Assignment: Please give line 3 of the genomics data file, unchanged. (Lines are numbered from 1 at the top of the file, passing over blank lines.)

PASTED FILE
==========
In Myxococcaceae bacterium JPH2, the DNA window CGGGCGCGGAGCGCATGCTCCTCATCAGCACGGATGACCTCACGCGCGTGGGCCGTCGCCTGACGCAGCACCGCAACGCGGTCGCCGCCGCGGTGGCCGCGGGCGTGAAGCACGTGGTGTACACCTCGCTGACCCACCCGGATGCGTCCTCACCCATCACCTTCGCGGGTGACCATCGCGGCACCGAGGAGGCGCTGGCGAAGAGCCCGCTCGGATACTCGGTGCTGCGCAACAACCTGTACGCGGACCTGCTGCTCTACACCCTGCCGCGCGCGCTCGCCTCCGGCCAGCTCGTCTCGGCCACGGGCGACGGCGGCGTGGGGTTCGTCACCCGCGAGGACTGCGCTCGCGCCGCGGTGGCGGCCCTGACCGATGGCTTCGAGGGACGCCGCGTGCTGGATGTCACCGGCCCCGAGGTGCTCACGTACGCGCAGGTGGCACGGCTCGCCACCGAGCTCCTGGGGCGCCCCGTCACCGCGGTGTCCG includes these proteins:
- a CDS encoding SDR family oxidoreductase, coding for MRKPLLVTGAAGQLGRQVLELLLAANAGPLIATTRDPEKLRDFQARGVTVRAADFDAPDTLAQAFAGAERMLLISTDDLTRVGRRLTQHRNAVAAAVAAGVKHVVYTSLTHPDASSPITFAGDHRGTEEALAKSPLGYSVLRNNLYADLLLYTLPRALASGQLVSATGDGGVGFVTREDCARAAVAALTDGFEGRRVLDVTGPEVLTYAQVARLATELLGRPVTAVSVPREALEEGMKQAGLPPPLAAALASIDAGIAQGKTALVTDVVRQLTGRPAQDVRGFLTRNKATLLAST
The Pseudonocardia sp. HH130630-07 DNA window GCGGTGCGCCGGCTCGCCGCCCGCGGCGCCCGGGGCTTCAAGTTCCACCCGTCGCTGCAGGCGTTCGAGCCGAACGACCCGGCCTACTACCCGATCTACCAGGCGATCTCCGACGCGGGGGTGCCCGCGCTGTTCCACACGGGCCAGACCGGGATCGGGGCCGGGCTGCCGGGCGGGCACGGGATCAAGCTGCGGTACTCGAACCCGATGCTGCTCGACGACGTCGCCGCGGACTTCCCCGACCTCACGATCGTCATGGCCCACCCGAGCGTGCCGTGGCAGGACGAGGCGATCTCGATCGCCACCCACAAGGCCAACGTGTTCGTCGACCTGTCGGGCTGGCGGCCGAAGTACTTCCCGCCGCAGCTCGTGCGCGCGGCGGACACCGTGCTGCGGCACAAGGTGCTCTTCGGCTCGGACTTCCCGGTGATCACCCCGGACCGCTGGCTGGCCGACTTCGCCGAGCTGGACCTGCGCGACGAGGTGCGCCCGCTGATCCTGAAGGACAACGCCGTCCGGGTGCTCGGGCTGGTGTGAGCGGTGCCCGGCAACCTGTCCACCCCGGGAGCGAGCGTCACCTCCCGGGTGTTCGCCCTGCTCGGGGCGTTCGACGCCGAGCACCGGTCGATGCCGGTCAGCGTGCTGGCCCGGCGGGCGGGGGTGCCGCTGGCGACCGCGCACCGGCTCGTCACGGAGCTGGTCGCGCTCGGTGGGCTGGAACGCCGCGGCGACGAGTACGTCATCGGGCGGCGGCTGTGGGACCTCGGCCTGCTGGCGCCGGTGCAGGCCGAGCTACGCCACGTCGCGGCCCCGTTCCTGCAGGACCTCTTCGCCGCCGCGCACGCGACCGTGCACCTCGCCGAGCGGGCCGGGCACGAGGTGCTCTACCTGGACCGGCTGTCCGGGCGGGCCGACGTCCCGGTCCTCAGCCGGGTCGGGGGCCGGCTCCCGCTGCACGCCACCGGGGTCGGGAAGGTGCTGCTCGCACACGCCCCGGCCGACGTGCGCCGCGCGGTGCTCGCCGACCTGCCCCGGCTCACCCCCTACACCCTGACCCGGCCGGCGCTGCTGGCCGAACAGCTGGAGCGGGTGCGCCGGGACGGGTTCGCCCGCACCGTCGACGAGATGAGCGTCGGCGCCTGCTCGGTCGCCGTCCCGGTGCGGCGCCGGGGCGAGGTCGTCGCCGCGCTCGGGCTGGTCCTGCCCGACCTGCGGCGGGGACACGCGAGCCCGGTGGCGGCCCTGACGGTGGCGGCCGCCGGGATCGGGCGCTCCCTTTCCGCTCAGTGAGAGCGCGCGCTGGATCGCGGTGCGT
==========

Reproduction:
The Pseudonocardia sp. HH130630-07 DNA window GCGGTGCGCCGGCTCGCCGCCCGCGGCGCCCGGGGCTTCAAGTTCCACCCGTCGCTGCAGGCGTTCGAGCCGAACGACCCGGCCTACTACCCGATCTACCAGGCGATCTCCGACGCGGGGGTGCCCGCGCTGTTCCACACGGGCCAGACCGGGATCGGGGCCGGGCTGCCGGGCGGGCACGGGATCAAGCTGCGGTACTCGAACCCGATGCTGCTCGACGACGTCGCCGCGGACTTCCCCGACCTCACGATCGTCATGGCCCACCCGAGCGTGCCGTGGCAGGACGAGGCGATCTCGATCGCCACCCACAAGGCCAACGTGTTCGTCGACCTGTCGGGCTGGCGGCCGAAGTACTTCCCGCCGCAGCTCGTGCGCGCGGCGGACACCGTGCTGCGGCACAAGGTGCTCTTCGGCTCGGACTTCCCGGTGATCACCCCGGACCGCTGGCTGGCCGACTTCGCCGAGCTGGACCTGCGCGACGAGGTGCGCCCGCTGATCCTGAAGGACAACGCCGTCCGGGTGCTCGGGCTGGTGTGAGCGGTGCCCGGCAACCTGTCCACCCCGGGAGCGAGCGTCACCTCCCGGGTGTTCGCCCTGCTCGGGGCGTTCGACGCCGAGCACCGGTCGATGCCGGTCAGCGTGCTGGCCCGGCGGGCGGGGGTGCCGCTGGCGACCGCGCACCGGCTCGTCACGGAGCTGGTCGCGCTCGGTGGGCTGGAACGCCGCGGCGACGAGTACGTCATCGGGCGGCGGCTGTGGGACCTCGGCCTGCTGGCGCCGGTGCAGGCCGAGCTACGCCACGTCGCGGCCCCGTTCCTGCAGGACCTCTTCGCCGCCGCGCACGCGACCGTGCACCTCGCCGAGCGGGCCGGGCACGAGGTGCTCTACCTGGACCGGCTGTCCGGGCGGGCCGACGTCCCGGTCCTCAGCCGGGTCGGGGGCCGGCTCCCGCTGCACGCCACCGGGGTCGGGAAGGTGCTGCTCGCACACGCCCCGGCCGACGTGCGCCGCGCGGTGCTCGCCGACCTGCCCCGGCTCACCCCCTACACCCTGACCCGGCCGGCGCTGCTGGCCGAACAGCTGGAGCGGGTGCGCCGGGACGGGTTCGCCCGCACCGTCGACGAGATGAGCGTCGGCGCCTGCTCGGTCGCCGTCCCGGTGCGGCGCCGGGGCGAGGTCGTCGCCGCGCTCGGGCTGGTCCTGCCCGACCTGCGGCGGGGACACGCGAGCCCGGTGGCGGCCCTGACGGTGGCGGCCGCCGGGATCGGGCGCTCCCTTTCCGCTCAGTGAGAGCGCGCGCTGGATCGCGGTGCGT